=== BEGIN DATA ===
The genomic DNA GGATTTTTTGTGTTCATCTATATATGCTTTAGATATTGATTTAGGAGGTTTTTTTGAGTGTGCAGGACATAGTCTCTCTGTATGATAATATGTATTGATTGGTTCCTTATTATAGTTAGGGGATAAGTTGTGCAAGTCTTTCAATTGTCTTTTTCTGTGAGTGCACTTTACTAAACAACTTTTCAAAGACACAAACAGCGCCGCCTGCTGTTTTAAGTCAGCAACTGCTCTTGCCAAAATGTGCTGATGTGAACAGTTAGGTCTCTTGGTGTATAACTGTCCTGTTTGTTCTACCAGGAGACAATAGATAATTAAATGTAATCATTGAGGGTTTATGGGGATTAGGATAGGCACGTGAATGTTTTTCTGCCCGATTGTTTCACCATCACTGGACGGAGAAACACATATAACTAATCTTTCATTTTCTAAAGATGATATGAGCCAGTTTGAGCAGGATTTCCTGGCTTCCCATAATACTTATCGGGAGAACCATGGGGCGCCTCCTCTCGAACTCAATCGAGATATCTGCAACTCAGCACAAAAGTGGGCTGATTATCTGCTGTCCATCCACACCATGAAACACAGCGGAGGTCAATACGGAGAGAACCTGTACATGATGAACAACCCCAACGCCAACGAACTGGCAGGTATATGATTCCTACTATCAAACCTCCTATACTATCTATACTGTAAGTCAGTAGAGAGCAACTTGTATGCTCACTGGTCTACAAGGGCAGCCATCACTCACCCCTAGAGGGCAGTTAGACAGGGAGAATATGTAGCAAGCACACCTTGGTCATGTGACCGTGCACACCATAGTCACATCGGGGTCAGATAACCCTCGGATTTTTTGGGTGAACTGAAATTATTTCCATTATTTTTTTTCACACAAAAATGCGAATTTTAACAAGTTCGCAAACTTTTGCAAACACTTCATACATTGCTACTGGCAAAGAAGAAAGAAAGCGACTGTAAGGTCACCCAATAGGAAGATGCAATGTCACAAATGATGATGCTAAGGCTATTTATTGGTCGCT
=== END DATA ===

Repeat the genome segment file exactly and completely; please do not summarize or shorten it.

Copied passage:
The genomic DNA GGATTTTTTGTGTTCATCTATATATGCTTTAGATATTGATTTAGGAGGTTTTTTTGAGTGTGCAGGACATAGTCTCTCTGTATGATAATATGTATTGATTGGTTCCTTATTATAGTTAGGGGATAAGTTGTGCAAGTCTTTCAATTGTCTTTTTCTGTGAGTGCACTTTACTAAACAACTTTTCAAAGACACAAACAGCGCCGCCTGCTGTTTTAAGTCAGCAACTGCTCTTGCCAAAATGTGCTGATGTGAACAGTTAGGTCTCTTGGTGTATAACTGTCCTGTTTGTTCTACCAGGAGACAATAGATAATTAAATGTAATCATTGAGGGTTTATGGGGATTAGGATAGGCACGTGAATGTTTTTCTGCCCGATTGTTTCACCATCACTGGACGGAGAAACACATATAACTAATCTTTCATTTTCTAAAGATGATATGAGCCAGTTTGAGCAGGATTTCCTGGCTTCCCATAATACTTATCGGGAGAACCATGGGGCGCCTCCTCTCGAACTCAATCGAGATATCTGCAACTCAGCACAAAAGTGGGCTGATTATCTGCTGTCCATCCACACCATGAAACACAGCGGAGGTCAATACGGAGAGAACCTGTACATGATGAACAACCCCAACGCCAACGAACTGGCAGGTATATGATTCCTACTATCAAACCTCCTATACTATCTATACTGTAAGTCAGTAGAGAGCAACTTGTATGCTCACTGGTCTACAAGGGCAGCCATCACTCACCCCTAGAGGGCAGTTAGACAGGGAGAATATGTAGCAAGCACACCTTGGTCATGTGACCGTGCACACCATAGTCACATCGGGGTCAGATAACCCTCGGATTTTTTGGGTGAACTGAAATTATTTCCATTATTTTTTTTCACACAAAAATGCGAATTTTAACAAGTTCGCAAACTTTTGCAAACACTTCATACATTGCTACTGGCAAAGAAGAAAGAAAGCGACTGTAAGGTCACCCAATAGGAAGATGCAATGTCACAAATGATGATGCTAAGGCTATTTATTGGTCGCT